George W. Bush photo

Interview with Bret Baier of Fox News

December 17, 2008

BAIRER: Mr. President, thanks for being here.


BRET BAIER: Today you were talking about keeping America safe. Do you believe that there hasn't been a terrorist attack on U.S. soil in more than seven years because of the policies your administration has implemented?

THE PRESIDENT: I believe that we've got a lot of brave men and women who are keeping the pressure on the enemy. I-- I know we've got a lot of people that are listening-- for signs of attack. And I-- I-- yeah, I believe the policies that we worked with Congress-- on to better protect America are paying off. Now, the problem is, is that there's still an enemy and they still wanna attack. And-- but we have been successful, thanks to a lot of people.

BAIER: I mean, you've heard the critics of the administration who say the policies on interrogation techniques were-- amounted to torture. And the policies-- for surveillance amounted to illegal wiretapping. And that--


BAIER: America's image was hurt around the world. And that made us less safe.


BAIER: How do you respond now, looking back to all of that?

THE PRESIDENT: Well-- I would respond and say that-- we always stay within the law, that we consulted with members of Congress, and that we have an obligation to put tools in place-- so the future Presidents can better protect the country. You know, I know there's a lot of urban myths about certain decisions I had made. But when the truth comes out and people will say, "Oh, I see what he did."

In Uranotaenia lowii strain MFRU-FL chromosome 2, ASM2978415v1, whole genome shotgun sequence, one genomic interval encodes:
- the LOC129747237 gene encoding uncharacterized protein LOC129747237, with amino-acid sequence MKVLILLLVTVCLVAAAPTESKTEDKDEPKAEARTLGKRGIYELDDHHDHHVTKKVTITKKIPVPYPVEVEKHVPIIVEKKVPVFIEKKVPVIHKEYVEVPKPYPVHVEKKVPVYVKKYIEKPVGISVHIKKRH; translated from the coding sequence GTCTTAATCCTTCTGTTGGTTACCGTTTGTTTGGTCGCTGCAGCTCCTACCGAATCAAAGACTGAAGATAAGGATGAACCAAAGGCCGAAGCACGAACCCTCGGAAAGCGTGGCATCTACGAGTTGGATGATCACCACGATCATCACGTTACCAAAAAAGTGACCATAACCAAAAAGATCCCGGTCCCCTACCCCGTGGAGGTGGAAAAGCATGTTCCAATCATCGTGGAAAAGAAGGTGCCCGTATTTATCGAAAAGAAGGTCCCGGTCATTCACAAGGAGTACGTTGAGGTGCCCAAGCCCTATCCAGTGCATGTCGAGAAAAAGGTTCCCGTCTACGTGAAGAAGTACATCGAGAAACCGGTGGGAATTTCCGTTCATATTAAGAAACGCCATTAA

And-- but the idea, for example, of listening to a phone call from a known terrorist-- sure makes a lot of sense to me. Or the idea of using enhanced interrogation techniques on the man that ordered the September the 11th attacks-- makes a lot of sense to me and it makes a lot of sense to other Americans as well.

BAIER: Do you worry at all that the incoming administration will undo some of the things that you say have kept America safe?

THE PRESIDENT: Well, I think the incoming administration's gonna have to fully analyze the risks and the tools and-- come to their own conclusion. But one thing's for certain. I'm confident that President-elect Obama knows that-- that one of his most solemn duties is to protect the American people.

BAIER: What's your take on President-elect Obama's national security team?